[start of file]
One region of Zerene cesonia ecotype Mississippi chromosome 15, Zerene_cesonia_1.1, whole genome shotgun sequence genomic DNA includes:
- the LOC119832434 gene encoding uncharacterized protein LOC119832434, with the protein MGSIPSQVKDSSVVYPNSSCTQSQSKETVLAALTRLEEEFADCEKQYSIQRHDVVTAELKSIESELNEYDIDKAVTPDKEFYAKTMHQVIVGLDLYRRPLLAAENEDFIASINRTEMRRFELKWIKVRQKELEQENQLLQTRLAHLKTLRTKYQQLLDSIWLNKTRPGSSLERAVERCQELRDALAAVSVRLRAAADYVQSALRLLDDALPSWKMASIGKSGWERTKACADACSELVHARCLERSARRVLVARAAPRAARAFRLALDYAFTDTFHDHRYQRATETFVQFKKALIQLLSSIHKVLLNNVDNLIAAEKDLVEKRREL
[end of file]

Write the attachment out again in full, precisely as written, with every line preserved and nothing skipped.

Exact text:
One region of Zerene cesonia ecotype Mississippi chromosome 15, Zerene_cesonia_1.1, whole genome shotgun sequence genomic DNA includes:
- the LOC119832434 gene encoding uncharacterized protein LOC119832434, with the protein MGSIPSQVKDSSVVYPNSSCTQSQSKETVLAALTRLEEEFADCEKQYSIQRHDVVTAELKSIESELNEYDIDKAVTPDKEFYAKTMHQVIVGLDLYRRPLLAAENEDFIASINRTEMRRFELKWIKVRQKELEQENQLLQTRLAHLKTLRTKYQQLLDSIWLNKTRPGSSLERAVERCQELRDALAAVSVRLRAAADYVQSALRLLDDALPSWKMASIGKSGWERTKACADACSELVHARCLERSARRVLVARAAPRAARAFRLALDYAFTDTFHDHRYQRATETFVQFKKALIQLLSSIHKVLLNNVDNLIAAEKDLVEKRREL